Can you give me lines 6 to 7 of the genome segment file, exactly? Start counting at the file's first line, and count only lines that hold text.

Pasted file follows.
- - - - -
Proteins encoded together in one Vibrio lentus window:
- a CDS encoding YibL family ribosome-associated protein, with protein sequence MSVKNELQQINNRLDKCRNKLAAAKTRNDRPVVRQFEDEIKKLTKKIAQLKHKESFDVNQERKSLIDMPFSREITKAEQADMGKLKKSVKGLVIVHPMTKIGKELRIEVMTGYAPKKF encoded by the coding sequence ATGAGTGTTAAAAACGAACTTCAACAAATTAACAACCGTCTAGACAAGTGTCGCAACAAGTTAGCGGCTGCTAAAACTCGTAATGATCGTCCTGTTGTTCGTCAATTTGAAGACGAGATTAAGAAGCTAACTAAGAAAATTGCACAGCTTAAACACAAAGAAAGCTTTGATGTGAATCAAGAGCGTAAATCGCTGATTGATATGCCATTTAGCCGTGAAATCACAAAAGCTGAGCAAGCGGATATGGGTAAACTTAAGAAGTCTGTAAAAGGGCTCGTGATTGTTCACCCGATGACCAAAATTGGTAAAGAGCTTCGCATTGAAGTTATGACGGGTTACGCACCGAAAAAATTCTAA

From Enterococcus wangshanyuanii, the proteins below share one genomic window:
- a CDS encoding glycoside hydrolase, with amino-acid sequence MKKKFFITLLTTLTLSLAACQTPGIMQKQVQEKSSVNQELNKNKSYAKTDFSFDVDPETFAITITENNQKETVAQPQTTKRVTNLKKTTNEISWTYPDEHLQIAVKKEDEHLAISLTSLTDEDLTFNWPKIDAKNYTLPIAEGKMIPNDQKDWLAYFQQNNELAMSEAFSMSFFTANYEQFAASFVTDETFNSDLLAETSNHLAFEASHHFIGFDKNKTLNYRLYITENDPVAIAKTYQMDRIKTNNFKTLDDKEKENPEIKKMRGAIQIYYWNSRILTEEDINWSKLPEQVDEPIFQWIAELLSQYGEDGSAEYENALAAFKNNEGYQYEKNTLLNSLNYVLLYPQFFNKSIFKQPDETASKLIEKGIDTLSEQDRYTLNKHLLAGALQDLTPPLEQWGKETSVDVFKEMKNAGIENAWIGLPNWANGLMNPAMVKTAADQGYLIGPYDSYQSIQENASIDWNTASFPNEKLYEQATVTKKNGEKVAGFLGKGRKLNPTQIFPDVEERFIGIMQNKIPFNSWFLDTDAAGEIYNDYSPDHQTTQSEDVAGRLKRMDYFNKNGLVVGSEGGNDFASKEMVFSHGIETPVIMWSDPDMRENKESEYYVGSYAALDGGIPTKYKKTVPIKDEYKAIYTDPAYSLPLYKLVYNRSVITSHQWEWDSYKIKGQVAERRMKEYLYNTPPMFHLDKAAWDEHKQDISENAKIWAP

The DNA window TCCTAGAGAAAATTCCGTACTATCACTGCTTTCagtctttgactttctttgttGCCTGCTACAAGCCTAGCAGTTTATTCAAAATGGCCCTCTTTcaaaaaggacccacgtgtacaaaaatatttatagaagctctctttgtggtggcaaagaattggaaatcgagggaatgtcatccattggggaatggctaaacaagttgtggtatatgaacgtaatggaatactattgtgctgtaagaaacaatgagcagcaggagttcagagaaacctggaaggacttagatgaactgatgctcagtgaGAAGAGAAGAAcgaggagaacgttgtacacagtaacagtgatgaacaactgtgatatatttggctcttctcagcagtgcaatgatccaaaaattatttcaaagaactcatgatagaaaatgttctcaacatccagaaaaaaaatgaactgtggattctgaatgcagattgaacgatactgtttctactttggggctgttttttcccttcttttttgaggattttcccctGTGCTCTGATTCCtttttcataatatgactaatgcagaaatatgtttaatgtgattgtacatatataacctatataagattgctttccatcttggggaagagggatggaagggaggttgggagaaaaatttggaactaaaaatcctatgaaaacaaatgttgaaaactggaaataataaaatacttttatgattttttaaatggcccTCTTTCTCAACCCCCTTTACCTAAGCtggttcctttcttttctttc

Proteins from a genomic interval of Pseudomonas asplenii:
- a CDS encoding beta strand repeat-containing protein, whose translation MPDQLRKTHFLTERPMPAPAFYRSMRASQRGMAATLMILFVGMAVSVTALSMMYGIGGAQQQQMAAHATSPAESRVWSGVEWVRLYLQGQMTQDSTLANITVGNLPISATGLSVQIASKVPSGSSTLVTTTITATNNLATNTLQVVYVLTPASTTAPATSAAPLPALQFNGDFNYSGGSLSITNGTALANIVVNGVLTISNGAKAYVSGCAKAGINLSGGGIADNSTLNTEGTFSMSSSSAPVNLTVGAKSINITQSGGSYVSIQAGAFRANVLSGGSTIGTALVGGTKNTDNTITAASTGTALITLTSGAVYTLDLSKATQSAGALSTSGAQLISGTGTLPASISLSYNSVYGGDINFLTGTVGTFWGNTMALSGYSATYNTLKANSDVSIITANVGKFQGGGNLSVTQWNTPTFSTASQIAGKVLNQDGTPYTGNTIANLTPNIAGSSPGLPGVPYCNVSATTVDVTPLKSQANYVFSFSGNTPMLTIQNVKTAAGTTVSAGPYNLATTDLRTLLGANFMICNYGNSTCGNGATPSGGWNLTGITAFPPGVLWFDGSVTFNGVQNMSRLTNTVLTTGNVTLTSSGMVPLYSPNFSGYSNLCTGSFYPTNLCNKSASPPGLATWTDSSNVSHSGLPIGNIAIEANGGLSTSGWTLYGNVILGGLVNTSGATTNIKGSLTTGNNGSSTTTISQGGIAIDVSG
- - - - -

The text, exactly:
Proteins from a genomic interval of Pseudomonas asplenii:
- a CDS encoding beta strand repeat-containing protein, whose translation MPDQLRKTHFLTERPMPAPAFYRSMRASQRGMAATLMILFVGMAVSVTALSMMYGIGGAQQQQMAAHATSPAESRVWSGVEWVRLYLQGQMTQDSTLANITVGNLPISATGLSVQIASKVPSGSSTLVTTTITATNNLATNTLQVVYVLTPASTTAPATSAAPLPALQFNGDFNYSGGSLSITNGTALANIVVNGVLTISNGAKAYVSGCAKAGINLSGGGIADNSTLNTEGTFSMSSSSAPVNLTVGAKSINITQSGGSYVSIQAGAFRANVLSGGSTIGTALVGGTKNTDNTITAASTGTALITLTSGAVYTLDLSKATQSAGALSTSGAQLISGTGTLPASISLSYNSVYGGDINFLTGTVGTFWGNTMALSGYSATYNTLKANSDVSIITANVGKFQGGGNLSVTQWNTPTFSTASQIAGKVLNQDGTPYTGNTIANLTPNIAGSSPGLPGVPYCNVSATTVDVTPLKSQANYVFSFSGNTPMLTIQNVKTAAGTTVSAGPYNLATTDLRTLLGANFMICNYGNSTCGNGATPSGGWNLTGITAFPPGVLWFDGSVTFNGVQNMSRLTNTVLTTGNVTLTSSGMVPLYSPNFSGYSNLCTGSFYPTNLCNKSASPPGLATWTDSSNVSHSGLPIGNIAIEANGGLSTSGWTLYGNVILGGLVNTSGATTNIKGSLTTGNNGSSTTTISQGGIAIDVSG